Aya: A lonely soul in a huge sea

The mermaid called Cindy had left us. I looked up to see Fern looking at me with a concerned face. 

"Are you alright?"

I nodded my head, pushing back the part of me that wanted to tell him. They were all going home now. Everyone had a place to stay, except for me. I'd just be a lonely soul in a huge sea.

"You don't look alright."

"I'm fine, truly," I said, finding a bit of voice to speak. I wondered how he could tell if I felt 'right' or not. I was sure my face betrayed no emotions. I made my face a mask of nothing. I stared out into the sea for good measure.

"Well, if you're sure you're right, then I have to go home. I don't want to be here when the storm hits. Do you know where you're going?"

Yes, okay! I wanted to scream at him. His concern was going to the point of infuriating, though I knew I shouldn't feel that way; all he wanted to do was make sure I was alright. Instead, I said calmly: "Yes. I should go now, actually. Thank-you for being so kind. Kindness is something I'm not used to, so forgive me if I seem non-responsive."

I swam off without even saying good-bye, which I knew I would regret. I would seem rude. 

Then I found that I no longer cared if I was rude or not. Where was I going to stay? It was easy enough to lie about it, but in reality, I had no idea whatsoever. I decided that staying out at sea was my best chance, because even though I hated it, it was where I was most used to, and I would probably survive longer there.

I found a nice rock by a half-hidden cove and sat there, staring out at the gathering storm clouds. The storm would hit soon. When it did, I would stay in the cove.

My stomach rumbled. I hadn't eaten since my birthday breakfast. Used to leading a pampered life, I had no idea where to start. Perhaps I should follow the lead of that other mermaid, Owen, and catch some fish to eat. But that would literally be caniballism, since we mermaids are descendants of the first fish that ever lived.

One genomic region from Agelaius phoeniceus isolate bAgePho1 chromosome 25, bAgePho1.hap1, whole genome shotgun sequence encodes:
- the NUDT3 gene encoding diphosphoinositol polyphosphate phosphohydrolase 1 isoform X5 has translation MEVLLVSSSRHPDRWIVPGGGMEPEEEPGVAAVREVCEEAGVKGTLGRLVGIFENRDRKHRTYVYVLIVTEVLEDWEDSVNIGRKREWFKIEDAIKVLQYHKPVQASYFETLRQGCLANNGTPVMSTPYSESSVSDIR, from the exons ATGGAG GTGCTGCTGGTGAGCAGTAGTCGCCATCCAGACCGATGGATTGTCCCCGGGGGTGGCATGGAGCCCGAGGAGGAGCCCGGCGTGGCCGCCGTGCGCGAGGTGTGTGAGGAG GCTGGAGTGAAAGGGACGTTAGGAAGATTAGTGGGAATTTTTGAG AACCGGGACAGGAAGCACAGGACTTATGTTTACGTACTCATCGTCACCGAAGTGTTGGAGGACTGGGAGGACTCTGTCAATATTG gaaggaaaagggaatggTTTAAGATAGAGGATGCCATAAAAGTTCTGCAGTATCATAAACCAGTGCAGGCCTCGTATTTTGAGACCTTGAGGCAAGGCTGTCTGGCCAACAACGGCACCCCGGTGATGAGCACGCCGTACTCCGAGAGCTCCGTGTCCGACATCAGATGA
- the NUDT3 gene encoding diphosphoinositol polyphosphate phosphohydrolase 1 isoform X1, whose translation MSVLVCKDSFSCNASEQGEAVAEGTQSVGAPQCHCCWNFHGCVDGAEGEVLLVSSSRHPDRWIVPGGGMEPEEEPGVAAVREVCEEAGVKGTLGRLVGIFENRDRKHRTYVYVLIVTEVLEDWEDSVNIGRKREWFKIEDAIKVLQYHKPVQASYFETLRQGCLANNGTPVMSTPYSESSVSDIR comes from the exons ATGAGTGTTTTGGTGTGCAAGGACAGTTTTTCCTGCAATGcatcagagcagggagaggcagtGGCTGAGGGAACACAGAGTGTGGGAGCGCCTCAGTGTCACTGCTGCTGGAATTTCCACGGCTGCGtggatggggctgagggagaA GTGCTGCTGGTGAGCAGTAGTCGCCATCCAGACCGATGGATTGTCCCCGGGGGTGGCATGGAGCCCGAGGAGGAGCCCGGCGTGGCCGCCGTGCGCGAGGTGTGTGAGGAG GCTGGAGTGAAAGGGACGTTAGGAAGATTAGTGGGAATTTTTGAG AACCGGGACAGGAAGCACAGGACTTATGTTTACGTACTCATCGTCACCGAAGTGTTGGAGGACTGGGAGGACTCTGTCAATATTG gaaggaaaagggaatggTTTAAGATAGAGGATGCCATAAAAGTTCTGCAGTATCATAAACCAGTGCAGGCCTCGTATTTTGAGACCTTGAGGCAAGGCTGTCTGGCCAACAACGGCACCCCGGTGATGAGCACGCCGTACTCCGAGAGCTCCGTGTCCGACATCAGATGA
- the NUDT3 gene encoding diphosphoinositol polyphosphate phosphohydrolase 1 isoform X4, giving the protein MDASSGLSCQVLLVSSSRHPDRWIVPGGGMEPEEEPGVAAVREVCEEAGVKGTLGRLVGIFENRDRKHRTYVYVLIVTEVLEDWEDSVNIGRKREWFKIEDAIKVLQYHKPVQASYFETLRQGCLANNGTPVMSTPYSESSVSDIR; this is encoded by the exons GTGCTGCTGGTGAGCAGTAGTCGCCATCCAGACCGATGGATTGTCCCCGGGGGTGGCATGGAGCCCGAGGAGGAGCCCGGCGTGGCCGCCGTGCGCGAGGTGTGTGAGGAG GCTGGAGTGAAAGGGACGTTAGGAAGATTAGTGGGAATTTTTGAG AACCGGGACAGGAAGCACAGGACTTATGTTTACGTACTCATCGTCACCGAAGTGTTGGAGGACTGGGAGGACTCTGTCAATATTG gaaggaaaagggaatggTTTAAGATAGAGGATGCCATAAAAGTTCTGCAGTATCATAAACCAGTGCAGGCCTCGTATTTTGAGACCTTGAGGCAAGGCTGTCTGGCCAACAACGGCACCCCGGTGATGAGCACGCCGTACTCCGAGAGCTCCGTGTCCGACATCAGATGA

The storm clouds started breaking apart now. The heavens were shedding their tears. Thunder rumbled and lightning flashed in the distance. I could smell the salty tang of the sea mixed in with the fresh-rain smell.

I started to make my way up to the cove, but it was flooding quite quickly. Since it was above water, to go into it would mean that I would have to change into human form, meaning that I wouldn't be able to breathe underwater.

Instead, I made a more sensible decision: to stay underwater. I swam down very deep. As deep as I could go. I touched the sand on the bottom of the sea before I stopped. I looked longingly up at the land above. The ocean was frothing and churning. Waves were going mad, making the ocean swell and move. Loose pieces of coral and small fish were being thrown around like crazy. I could feel the tug of the waves pulling at me, too, but I knew it would never get strong enough to pull me out to sea, where my parents lived.

I sighed slowly, watching the bubbles from my sigh rise up to break open on the surface. What I would give to be up there now.

Then a thought came to me: why not? It would only be dangerous for small animals and ships inhabited by land people, who knew nothing about the sea. I smiled. Perhaps my wish would come true after all.

I swam up to the top, taking a deep breath of outside air when I got there. How I loved the fresh taste of that air, unlike the saltiness of underwater air. 

The waves churned and frothed, but I ignored them. I laughed, a loud, ringing laugh. How blissful it was. 

Suddenly, pieces of rock came loose from my sitting rock that I was sitting on just moments before. Sharp shards of rock flew at me, making me dodge and twist and tumble. This was something that I hadn't counted on. More pieces of rock came at me. I dodged a small piece, skipped to the side of a slightly larger one, and turned forward to see a huge piece come at me.

It struck my shoulder, making a large gash in the skin. My blood leaked into the water, spreading. The salt stung it, making my eyes water slightly. I knew I had to heal myself before sharks or any other predator smelled it. 

I kept my shoulder above water so that the blood wouldn't spread, then made a small ring of time around it. I manipulated the time so that it would speed up the healing process. 

This was what my element allowed me to do. But it came at a price.

My vision faded just as the winds stopped whipping the waves to and fro.

The End

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